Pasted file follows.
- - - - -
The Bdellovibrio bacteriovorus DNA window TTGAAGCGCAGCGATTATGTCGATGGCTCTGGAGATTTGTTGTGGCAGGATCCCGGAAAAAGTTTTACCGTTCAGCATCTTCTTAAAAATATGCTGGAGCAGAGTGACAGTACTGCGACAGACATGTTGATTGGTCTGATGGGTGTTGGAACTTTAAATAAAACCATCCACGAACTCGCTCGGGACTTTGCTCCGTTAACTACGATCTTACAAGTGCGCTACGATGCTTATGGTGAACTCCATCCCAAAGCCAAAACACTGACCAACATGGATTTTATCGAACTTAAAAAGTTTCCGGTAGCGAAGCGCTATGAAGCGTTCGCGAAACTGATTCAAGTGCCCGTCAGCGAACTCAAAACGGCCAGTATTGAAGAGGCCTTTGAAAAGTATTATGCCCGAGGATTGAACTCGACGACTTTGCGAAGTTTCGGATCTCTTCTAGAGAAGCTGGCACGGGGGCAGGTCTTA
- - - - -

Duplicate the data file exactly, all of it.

The Bdellovibrio bacteriovorus DNA window TTGAAGCGCAGCGATTATGTCGATGGCTCTGGAGATTTGTTGTGGCAGGATCCCGGAAAAAGTTTTACCGTTCAGCATCTTCTTAAAAATATGCTGGAGCAGAGTGACAGTACTGCGACAGACATGTTGATTGGTCTGATGGGTGTTGGAACTTTAAATAAAACCATCCACGAACTCGCTCGGGACTTTGCTCCGTTAACTACGATCTTACAAGTGCGCTACGATGCTTATGGTGAACTCCATCCCAAAGCCAAAACACTGACCAACATGGATTTTATCGAACTTAAAAAGTTTCCGGTAGCGAAGCGCTATGAAGCGTTCGCGAAACTGATTCAAGTGCCCGTCAGCGAACTCAAAACGGCCAGTATTGAAGAGGCCTTTGAAAAGTATTATGCCCGAGGATTGAACTCGACGACTTTGCGAAGTTTCGGATCTCTTCTAGAGAAGCTGGCACGGGGGCAGGTCTTA